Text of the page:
So, I've just filed my article about the premiere of the "Harold & Kumar" sequel at the South by Southwest Film Festival. It will appear in Sunday's paper.
Thought you might like to know some of the basic details about reporting from a festival. I've been singularly focused on seeing this one film, so all my comments relate to it.
* Both South by Southwest's film and interactive festivals are running concurrently, and I've never seen so many laptops, video cameras and iPhones in one building (outside of any building in San Francisco). Virtually ever reporter has all three and uses them effortlessly. The hot topic of discussion is social networking tools (like Facebook.com and Myspace.com and Kyte.com and Twitter.com) and how journalists and companies are leveraging these tools in their coverage. A lot of the conversation is interesting, but there is still one aspect of this style of reporting I'm not entirely comfortable with: inserting oneself into the story. Of course, that's what a blog is about, and I think it's the perfect medium for it. I hear a lot of journalists talking about their vlogs and blogs, but my main question is this: would I be comfortable if social networking tools were my only tools for reporting? What if, for instance, I only reported news on my blog and not for the paper? Would you find me less credible? More credible? Why has "putting a face" to coverage become so important to newspaper reporting? How does this influence perceptions of objectivity? In pop media reporting, does the question of objectivity really matter as much as it did 10 years ago? Is it the reporter's duty to be an entertainer first, reporter second? I don't have any clearcut answers for that yet.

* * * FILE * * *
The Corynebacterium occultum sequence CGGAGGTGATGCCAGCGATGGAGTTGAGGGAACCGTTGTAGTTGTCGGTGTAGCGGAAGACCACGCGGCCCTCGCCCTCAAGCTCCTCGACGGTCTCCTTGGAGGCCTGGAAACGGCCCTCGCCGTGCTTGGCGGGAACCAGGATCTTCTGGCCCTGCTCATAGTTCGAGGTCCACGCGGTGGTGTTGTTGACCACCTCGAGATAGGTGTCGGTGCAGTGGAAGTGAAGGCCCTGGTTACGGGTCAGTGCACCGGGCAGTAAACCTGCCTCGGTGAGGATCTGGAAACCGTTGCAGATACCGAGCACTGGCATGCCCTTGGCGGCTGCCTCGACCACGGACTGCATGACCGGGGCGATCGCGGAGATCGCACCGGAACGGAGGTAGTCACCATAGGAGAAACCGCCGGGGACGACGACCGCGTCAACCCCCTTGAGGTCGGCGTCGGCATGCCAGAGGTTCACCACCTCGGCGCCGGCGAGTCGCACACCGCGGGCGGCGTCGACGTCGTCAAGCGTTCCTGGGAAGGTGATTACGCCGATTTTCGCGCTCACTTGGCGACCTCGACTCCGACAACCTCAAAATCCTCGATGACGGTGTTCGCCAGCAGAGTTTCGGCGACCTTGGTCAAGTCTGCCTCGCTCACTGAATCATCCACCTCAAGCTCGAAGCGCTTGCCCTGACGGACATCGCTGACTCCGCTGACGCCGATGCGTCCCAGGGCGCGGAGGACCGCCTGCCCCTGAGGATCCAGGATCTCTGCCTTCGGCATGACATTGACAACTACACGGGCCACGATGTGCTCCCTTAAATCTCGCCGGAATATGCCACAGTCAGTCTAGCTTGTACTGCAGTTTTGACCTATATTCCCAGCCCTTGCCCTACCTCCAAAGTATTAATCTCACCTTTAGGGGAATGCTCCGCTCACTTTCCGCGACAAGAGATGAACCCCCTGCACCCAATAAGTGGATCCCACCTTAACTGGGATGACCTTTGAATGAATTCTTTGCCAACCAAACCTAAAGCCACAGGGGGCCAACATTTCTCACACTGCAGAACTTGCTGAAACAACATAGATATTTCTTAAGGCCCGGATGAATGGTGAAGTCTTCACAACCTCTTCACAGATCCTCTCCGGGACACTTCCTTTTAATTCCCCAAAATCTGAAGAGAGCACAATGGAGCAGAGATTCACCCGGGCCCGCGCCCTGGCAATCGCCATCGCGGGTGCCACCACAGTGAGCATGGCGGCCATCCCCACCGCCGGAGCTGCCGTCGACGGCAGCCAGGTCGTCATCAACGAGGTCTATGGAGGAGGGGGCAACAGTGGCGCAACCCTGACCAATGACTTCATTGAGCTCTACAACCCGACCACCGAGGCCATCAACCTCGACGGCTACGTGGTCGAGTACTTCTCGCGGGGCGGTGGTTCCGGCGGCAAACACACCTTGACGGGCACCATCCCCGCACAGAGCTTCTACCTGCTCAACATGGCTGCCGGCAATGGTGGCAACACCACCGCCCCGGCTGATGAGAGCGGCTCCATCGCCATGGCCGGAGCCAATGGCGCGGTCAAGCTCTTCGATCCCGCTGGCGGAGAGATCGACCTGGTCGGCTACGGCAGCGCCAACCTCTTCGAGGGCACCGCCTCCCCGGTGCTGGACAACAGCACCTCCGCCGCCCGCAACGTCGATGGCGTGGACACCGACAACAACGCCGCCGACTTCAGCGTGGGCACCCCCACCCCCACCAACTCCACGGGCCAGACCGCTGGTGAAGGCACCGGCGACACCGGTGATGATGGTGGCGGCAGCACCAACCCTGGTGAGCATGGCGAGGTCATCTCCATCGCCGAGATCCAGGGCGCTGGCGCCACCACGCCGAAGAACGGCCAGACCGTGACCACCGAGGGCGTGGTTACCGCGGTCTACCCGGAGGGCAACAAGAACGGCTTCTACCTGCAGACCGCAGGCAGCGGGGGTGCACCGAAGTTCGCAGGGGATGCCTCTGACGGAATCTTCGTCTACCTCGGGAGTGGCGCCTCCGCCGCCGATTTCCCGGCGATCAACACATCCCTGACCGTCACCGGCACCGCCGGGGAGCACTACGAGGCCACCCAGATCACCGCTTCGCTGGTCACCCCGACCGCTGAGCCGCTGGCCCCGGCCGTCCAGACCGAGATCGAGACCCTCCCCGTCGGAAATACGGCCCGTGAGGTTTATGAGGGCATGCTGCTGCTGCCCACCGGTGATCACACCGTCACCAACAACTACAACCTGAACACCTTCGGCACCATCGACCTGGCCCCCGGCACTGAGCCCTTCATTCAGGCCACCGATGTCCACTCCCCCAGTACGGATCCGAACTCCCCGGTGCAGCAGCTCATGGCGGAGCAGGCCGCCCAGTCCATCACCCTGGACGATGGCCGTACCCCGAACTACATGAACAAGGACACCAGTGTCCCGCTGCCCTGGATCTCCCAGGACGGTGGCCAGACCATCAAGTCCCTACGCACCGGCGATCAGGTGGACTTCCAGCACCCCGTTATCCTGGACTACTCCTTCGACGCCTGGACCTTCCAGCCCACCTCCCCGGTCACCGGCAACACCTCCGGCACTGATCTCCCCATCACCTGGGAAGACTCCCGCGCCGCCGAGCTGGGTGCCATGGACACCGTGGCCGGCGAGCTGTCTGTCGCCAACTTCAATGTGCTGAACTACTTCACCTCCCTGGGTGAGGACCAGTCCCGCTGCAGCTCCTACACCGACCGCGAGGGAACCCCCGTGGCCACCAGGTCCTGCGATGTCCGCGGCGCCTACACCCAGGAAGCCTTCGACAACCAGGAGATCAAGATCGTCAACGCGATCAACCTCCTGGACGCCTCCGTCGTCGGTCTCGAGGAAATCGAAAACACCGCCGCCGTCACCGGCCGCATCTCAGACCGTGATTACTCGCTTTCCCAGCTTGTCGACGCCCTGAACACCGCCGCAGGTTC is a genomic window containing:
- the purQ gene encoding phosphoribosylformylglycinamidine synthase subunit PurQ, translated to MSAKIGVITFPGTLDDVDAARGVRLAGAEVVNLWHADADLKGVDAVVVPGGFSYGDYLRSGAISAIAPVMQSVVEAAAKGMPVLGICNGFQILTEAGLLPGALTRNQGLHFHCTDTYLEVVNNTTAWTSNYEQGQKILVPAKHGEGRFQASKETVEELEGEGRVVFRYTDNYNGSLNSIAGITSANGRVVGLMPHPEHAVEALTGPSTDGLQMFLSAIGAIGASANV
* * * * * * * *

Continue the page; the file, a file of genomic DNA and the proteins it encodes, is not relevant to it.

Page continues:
* Though this festival is incredibly efficient -- how they get this many people to show up in the right place is an organizational wonder -- covering these things does entail quite a bit of waiting. All morning, for instance, I was trying to blog about what I was hearing at the panels, especially on one about the writers' strike. The tool I use for blogging (Blogger.com), however, had crashed. I couldn't satisfy the need for immediacy, and that was frustrating. How fast do you want your news in a festival environment? If it's three hours old, it feels completely dated at this festival.
* Austin has some wonderful venues for seeing movies, including the Alamo Drafthouse cinemas. I've been to these "brew and view" type venues before where you can eat and drink during the feature. The Robinson Film Center will have a modified version of this, and I wonder how long it will take Shreveport patrons to get comfortable with the idea that they can drink beer and wine and upgraded snacks inside the movie theater.
* That's it for now. Off to the Paramount Theatre to get in line for the "HK2" premiere. I saw the flick last night and am eager to see if it's brand of humor hits home with a 1,200-seat house. My guess? I'm in Austin. I'm gonna go for "yup."